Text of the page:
The government says it wants to strengthen measures to protect workers in Switzerland under its free movement of people agreement with the European Union – despite the fact the February 9 anti-immigration vote has thrown this accord’s future into doubt.This content was published on September 19, 2014 - 16:06
The rightwing Swiss People’s Party, the driving force behind the February vote, has already called the move “completely incomprehensible”.
In a statement on Friday, the economics ministry said it has launched a consultation procedure for improving the accompanying protection measures to the free movement of people accord.
One of its main aims is to increase fines for firms that commit abuses, such as contravening minimum wage or work conditions, to up to CHF30,000 ($32,000). Beforehand this had been CHF5,000. Another goal is relax the conditions for extending collective bargaining agreements.
“The protection measures have shown their worth during the last ten years. They guarantee local and foreign workers protection against wage-dumping and workplace abuses. But the efficacy of these measures can be improved,” the statement said.
Swiss voters narrowly passed a people’s initiative on February 9 calling for restrictions on immigration from the EU, of which the Swiss are not a member. It calls for a reintroduction of quotas, as well as a national preference when filling job vacancies and restrictions of immigrants’ rights to social benefits.
Critically, it also stipulates that Switzerland will have to renegotiate its bilateral accord with the EU on the free movement of people within three years or revoke it. This in turn could threaten other bilateral agreements with the EU.
The ballot box decision is causing a headache for the Swiss government, which had been against the vote’s proposals. The EU, extremely unhappy at the vote’s outcome, has already rejected Switzerland’s request to renegotiate the agreement.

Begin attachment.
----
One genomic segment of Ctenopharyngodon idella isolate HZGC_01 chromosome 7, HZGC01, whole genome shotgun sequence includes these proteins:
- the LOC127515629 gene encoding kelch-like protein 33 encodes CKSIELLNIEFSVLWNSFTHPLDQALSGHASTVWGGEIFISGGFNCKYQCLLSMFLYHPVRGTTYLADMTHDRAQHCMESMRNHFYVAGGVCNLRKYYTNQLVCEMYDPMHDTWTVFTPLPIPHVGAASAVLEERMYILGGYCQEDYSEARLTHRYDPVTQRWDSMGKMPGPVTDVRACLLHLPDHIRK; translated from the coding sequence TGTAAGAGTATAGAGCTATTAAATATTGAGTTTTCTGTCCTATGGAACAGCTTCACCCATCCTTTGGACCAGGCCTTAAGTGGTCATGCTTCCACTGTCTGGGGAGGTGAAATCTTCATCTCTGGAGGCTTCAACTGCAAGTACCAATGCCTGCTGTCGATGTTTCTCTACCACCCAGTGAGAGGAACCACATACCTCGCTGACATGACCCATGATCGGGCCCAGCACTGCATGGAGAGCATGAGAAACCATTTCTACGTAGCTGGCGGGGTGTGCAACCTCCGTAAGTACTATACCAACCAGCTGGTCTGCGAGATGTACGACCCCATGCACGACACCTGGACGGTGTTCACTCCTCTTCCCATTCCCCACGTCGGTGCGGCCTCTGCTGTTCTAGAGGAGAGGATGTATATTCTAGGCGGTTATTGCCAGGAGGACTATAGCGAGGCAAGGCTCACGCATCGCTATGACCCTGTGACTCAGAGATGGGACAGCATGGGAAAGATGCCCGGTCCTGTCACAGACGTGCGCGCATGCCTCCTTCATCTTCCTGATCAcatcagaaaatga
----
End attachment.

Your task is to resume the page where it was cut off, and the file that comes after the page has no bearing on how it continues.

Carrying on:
On Friday the People’s Party said the government should concentrate on implementing the “people’s decision from February 9 on the control of immigration instead of keeping to socialist formulas, which destroy the flexible work market and threatens jobs with excessive red tape”.
It said it did not understand why the government was launching the consultation procedure now and said it poured doubt once again on whether the government really was serious about implementing the “against mass immigration” initiative.
The Trade Union Federation, meanwhile, welcomed the cabinet’s protection measures for Swiss workers.
“Higher penalties for companies that undercut wages will put these firms under pressure. And thanks to the development of collective bargaining agreements it will be easier for us to impose Swiss-level salaries via minimum wages,” it said in a statement on Friday.
But the government still leaves huge gaps, as it will be difficult to actually collect these fines, it added. Various cantons refuse to halt work sites or exclude firms from markets so companies at fault will be able to continue to flout the rules.
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